NFL Training Camp Notes: Who’s playing and who’s sitting this week

Injuries, injuries, and more injuries seem to dominate Wednesday’s NFL news. Fortunately, much of it is related to players nearing a return. However, the biggest story involves a player choosing not to play.

  • Melvin Gordon’s holdout is expected to last into the regular season, according to Ian Rapoport, who unfortunately didn’t say just how far into the year that might last. At the start of camp, there were reports the running back may hold out till midseason, which scares me too much to draft him even at no. 30 overall where his ADP has been in NFFC leagues over the last two weeks. However, the less risk-averse willing to take him in the third round could find themselves with quite a steal if the situation resolves itself in a timely manner.

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How I Did Okay In The Steak League Auction

Usually, I title this “How I Botched the Steak League Auction,” and then go on to do well, but last year I really did botch it and missed out on buying double steaks by only one point. (Thankfully Josh Ross was in the league.) This year, I did some things well and some things poorly. For some background, it’s a 14-team, 1-QB, 2-RB, 3-WR, 1-TE, 1-FLEX, non-PPR league with three IDPs. Here are the results:

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The rethinking of the Patriots’ offense

Rethinking the Patriots offense- is Bill Belichick tipping his hand?

As the Patriots dynasty continues to move forward, we’ve seen the offense go through varying stages. Between the minds of Bill Belichick and Josh McDaniels, they’ve always figured out how to score enough points to win regardless of who’s on the field. But this year, they could be headed to the stone age after dabbling with it in the playoffs last year.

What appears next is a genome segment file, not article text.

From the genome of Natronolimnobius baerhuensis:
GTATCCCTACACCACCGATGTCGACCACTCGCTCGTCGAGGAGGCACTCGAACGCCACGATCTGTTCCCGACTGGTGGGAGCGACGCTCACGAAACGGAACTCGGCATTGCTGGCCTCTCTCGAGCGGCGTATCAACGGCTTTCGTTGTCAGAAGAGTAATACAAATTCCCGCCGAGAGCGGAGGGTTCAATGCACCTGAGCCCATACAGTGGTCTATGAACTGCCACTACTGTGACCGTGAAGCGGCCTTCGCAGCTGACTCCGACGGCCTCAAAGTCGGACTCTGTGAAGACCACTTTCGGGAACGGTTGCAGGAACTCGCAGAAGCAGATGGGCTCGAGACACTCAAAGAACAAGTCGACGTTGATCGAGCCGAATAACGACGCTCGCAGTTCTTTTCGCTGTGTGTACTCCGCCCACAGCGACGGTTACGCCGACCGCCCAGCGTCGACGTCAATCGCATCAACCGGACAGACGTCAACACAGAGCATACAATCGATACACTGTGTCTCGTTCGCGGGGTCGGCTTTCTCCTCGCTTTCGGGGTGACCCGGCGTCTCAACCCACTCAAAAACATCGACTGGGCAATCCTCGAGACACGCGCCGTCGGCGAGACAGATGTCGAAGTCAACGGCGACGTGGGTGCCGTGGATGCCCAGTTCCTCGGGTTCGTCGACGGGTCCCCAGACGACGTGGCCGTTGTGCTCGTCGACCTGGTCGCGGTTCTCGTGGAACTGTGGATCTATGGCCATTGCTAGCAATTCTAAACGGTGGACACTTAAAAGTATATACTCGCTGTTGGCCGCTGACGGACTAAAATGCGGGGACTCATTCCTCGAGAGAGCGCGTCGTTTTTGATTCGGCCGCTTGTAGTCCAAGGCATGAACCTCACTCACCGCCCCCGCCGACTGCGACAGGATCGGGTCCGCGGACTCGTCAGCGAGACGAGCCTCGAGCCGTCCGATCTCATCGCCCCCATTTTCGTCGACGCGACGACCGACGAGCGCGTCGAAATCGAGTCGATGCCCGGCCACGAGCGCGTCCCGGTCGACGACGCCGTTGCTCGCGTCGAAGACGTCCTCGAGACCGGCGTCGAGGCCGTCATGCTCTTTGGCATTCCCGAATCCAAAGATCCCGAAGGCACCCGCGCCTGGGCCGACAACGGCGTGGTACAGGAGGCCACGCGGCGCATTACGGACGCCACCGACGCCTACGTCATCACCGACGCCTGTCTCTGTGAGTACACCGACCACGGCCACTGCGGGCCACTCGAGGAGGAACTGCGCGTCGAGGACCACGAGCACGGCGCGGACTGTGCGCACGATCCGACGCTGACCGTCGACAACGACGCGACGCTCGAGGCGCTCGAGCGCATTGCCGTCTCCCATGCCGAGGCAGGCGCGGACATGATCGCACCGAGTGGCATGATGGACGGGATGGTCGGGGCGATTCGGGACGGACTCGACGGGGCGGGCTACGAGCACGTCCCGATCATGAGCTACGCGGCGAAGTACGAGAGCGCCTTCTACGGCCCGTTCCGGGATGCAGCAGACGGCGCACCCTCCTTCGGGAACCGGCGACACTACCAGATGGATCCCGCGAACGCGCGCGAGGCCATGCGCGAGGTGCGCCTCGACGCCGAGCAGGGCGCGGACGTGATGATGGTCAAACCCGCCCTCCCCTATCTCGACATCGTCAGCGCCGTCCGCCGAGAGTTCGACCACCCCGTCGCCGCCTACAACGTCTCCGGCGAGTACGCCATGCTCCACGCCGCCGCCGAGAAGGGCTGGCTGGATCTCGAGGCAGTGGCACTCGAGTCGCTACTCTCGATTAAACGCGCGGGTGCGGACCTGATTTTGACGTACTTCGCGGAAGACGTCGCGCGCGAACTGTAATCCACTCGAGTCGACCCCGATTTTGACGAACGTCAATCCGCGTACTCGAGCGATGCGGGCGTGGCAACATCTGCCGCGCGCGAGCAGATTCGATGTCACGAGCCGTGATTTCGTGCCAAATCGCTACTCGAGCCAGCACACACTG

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First NFFC $200K Online Championship Results

Monday was my first NFFC Draft of my professional career, with another one (auction) on the way next week. Considering the $200,000 prize pool, I was genuinely excited to test my mettle with the highest of stakes on the line. That enthusiasm waned dramatically throughout the course of the 1:15 minute draft, which I detail in excruciating fashion. If you’re unfamiliar with the format, the draft is part of an overall contest, where we’re competing in 12-man leagues. It’s a PPR league, with third-round-reversal in the draft format. Passing touchdowns are worth six points, and we start three wide receivers and a flex spot. The rosters are 20-deep. I drew the seventh draft slot, meaning that my picks were 1.7, 2.6, 3.6, 4.7, etc … Here are the results.

1.7 – Ezekiel Elliott

I thought maybe I’d get bailed out from making this decision when Nick Chubb went No. 5 overall, but alas, David Johnson was sniped right before me. I guess I should be grateful Elliott fell this far because I really didn’t want to select between the trio of Davante Adams, Julio Jones or Michael Thomas with a bevy of WRs generally being my natural target point later in drafts. The concern around Elliott’s training camp holdout is begrudgingly valid at this point, but I refuse to entertain the scenario where he’ll miss extended time this season. Jerry Jones’ latest comments are troubling, which only seemed to be reinforced with Tuesday’s multi-year signing of Jaylon Smith, but the value is too great to ignore if you’re of the opinion that the 24-year-old will join the Cowboys some point soon.

2.6 – Travis Kelce

It’s frustrating that my league with the most at stake was the first time I was forced to draft a TE with my first two picks, but once Odell Beckham Jr, Dalvin Cook and Mike Evans went off the board with consecutive selections, best player available begrudgingly became Kelce. Of course Kerryon Johnson going two picks later had me regretting the decision, especially with O.J. Howard and Hunter Henry naturally slotting into their sixth-round ADP, but the idea of “getting my guy” felt absurdly short-sighted considering Kelce’s value in the NFL’s best offense.